Public cooperation sought to contain worrying dengue outbreak


With Thailand facing its worst dengue outbreak in half a decade, people of all ages have been advised to protect themselves from mosquito bites and control the Aedes aegypti mosquito population.

The Department of Disease Control (DDC) has assured that the authorities are fully prepared to cope with the dengue outbreak, but the department’s Vector Borne Diseases Bureau director Dr Cheewanan Lertpiriyasuwat cautioned that the current dengue outbreak situation was worrisome.

She said everyone should protect themselves from mosquito bites to avoid being infected with dengue and slow down the spread of the disease.

According to the recent situation report of the Bureau, in just the first half of this year 40,402 dengue cases had been reported in Thailand, 1.6 times higher than in the same period of 2018.

Due to the significant rise in dengue cases this year, the Bureau estimates that the prevalence of dengue in Thailand has jumped from last year’s figure of 38.6 persons per 100,000 population to 61.16 persons per 100,000 population.

Public cooperation sought to contain worrying dengue outbreak

The Northeast was found to have the highest number of dengue cases in the country at 17,679, while Ubon Ratchathani province had the most serious dengue outbreak, with 1,944 patients under observation during June and a disease prevalence rate of 104.16 persons per 100,000 population.

It was also found that the mortality rate from dengue was higher this year with 58 people losing their lives so far after being infected by the mosquito-borne disease. This is a sharp rise from 33 deaths in all of 2018.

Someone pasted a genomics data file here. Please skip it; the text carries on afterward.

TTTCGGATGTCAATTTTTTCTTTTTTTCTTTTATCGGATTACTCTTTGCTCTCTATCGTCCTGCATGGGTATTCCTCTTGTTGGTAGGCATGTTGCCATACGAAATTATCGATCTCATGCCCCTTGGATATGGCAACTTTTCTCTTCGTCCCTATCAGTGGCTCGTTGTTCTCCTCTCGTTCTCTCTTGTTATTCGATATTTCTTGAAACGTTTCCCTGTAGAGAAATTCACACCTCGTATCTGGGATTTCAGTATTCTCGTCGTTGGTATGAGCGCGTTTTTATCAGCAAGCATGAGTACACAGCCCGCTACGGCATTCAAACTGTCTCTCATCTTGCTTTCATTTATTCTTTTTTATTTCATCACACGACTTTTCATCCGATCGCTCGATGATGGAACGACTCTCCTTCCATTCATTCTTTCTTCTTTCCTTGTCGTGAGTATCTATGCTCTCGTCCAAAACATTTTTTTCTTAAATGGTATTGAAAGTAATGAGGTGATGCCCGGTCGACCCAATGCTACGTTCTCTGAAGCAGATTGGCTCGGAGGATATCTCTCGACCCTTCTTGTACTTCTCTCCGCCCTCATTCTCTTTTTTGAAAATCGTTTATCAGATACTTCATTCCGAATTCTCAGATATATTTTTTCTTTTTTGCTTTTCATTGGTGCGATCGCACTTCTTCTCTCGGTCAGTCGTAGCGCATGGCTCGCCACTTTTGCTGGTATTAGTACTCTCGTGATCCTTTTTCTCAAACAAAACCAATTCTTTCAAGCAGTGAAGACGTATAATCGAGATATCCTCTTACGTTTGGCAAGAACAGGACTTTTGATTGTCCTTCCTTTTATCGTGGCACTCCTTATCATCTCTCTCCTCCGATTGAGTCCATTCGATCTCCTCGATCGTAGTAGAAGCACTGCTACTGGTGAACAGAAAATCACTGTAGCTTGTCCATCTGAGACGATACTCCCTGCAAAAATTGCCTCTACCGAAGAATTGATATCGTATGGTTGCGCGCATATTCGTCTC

“Considering the current rate of infection, we are faced with one of the most severe dengue outbreaks in recent years. The number of dengue cases in the first six months of this year is already higher than the numbers reported in an entire year during the last half a decade,” Cheewanan said.

“Thailand alone is not affected by a surge in dengue cases. Neighbouring countries such as Laos, Cambodia, and Myanmar are also experiencing a rapid spread of dengue at a record-breaking rate as well,” she said.

She added that though the DDC was well prepared and had implemented mitigation measures to control the spread, these measures may not be enough to prevent a worsening of the situation during the rainy season. She said the involvement of the public is necessary to help the authorities suppress the outbreak.

“The best dengue prevention methods that everyone is encouraged to follow are to avoid mosquito bites and eliminate spawning grounds of Aedes aegypti mosquitoes. This is the most effective way to keep dengue outbreak under control,” she said.

Dr Mukda Wangworawong, a dengue expert at the Queen Sirikit National Institute of Child Health, said the sharp rise in dengue infection this year was not totally unexpected for the Thai medical sector and authorities, as dengue outbreaks normally recur once every two years.

However, Mukda revealed that the current round of dengue outbreak recurrence is of greater concern than previous ones, because this time the strain spreading the dengue virus is DENV-2 or dengue virus type 2, which is more lethal than other dengue strains, especially among adults.

“Though statistics show youths aged between 5 and 14 as most vulnerable to the infection, the death rate among adults is higher and could reach up to 60 per cent, as the health of this population group tended to be poorer due to other non-communicable diseases,” she said.

“Therefore, people should take this health risk seriously and follow the measures suggested by the DDC to protect themselves from mosquitoes and dengue,” Mukda said.